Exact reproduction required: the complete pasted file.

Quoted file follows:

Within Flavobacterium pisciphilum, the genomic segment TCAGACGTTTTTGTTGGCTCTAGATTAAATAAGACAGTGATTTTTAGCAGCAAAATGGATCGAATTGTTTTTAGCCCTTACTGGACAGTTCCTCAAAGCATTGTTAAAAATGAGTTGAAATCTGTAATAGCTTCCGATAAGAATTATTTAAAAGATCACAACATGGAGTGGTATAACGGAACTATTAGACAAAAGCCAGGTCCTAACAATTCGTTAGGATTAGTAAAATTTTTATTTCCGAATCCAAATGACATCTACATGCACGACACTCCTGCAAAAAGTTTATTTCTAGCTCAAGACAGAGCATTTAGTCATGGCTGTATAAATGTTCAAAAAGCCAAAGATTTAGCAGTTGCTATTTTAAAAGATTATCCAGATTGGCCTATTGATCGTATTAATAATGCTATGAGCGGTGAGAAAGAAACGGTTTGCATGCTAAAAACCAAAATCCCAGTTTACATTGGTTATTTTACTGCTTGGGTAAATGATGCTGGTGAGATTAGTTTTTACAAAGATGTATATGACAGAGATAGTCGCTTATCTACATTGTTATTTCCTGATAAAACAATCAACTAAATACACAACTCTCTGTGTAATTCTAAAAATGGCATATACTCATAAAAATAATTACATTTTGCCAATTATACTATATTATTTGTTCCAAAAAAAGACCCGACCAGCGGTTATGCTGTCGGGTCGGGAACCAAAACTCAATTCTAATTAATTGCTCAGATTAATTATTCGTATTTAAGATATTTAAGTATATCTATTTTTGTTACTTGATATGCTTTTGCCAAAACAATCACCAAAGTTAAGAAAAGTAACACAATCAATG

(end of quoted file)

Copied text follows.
Within Flavobacterium pisciphilum, the genomic segment TCAGACGTTTTTGTTGGCTCTAGATTAAATAAGACAGTGATTTTTAGCAGCAAAATGGATCGAATTGTTTTTAGCCCTTACTGGACAGTTCCTCAAAGCATTGTTAAAAATGAGTTGAAATCTGTAATAGCTTCCGATAAGAATTATTTAAAAGATCACAACATGGAGTGGTATAACGGAACTATTAGACAAAAGCCAGGTCCTAACAATTCGTTAGGATTAGTAAAATTTTTATTTCCGAATCCAAATGACATCTACATGCACGACACTCCTGCAAAAAGTTTATTTCTAGCTCAAGACAGAGCATTTAGTCATGGCTGTATAAATGTTCAAAAAGCCAAAGATTTAGCAGTTGCTATTTTAAAAGATTATCCAGATTGGCCTATTGATCGTATTAATAATGCTATGAGCGGTGAGAAAGAAACGGTTTGCATGCTAAAAACCAAAATCCCAGTTTACATTGGTTATTTTACTGCTTGGGTAAATGATGCTGGTGAGATTAGTTTTTACAAAGATGTATATGACAGAGATAGTCGCTTATCTACATTGTTATTTCCTGATAAAACAATCAACTAAATACACAACTCTCTGTGTAATTCTAAAAATGGCATATACTCATAAAAATAATTACATTTTGCCAATTATACTATATTATTTGTTCCAAAAAAAGACCCGACCAGCGGTTATGCTGTCGGGTCGGGAACCAAAACTCAATTCTAATTAATTGCTCAGATTAATTATTCGTATTTAAGATATTTAAGTATATCTATTTTTGTTACTTGATATGCTTTTGCCAAAACAATCACCAAAGTTAAGAAAAGTAACACAATCAATG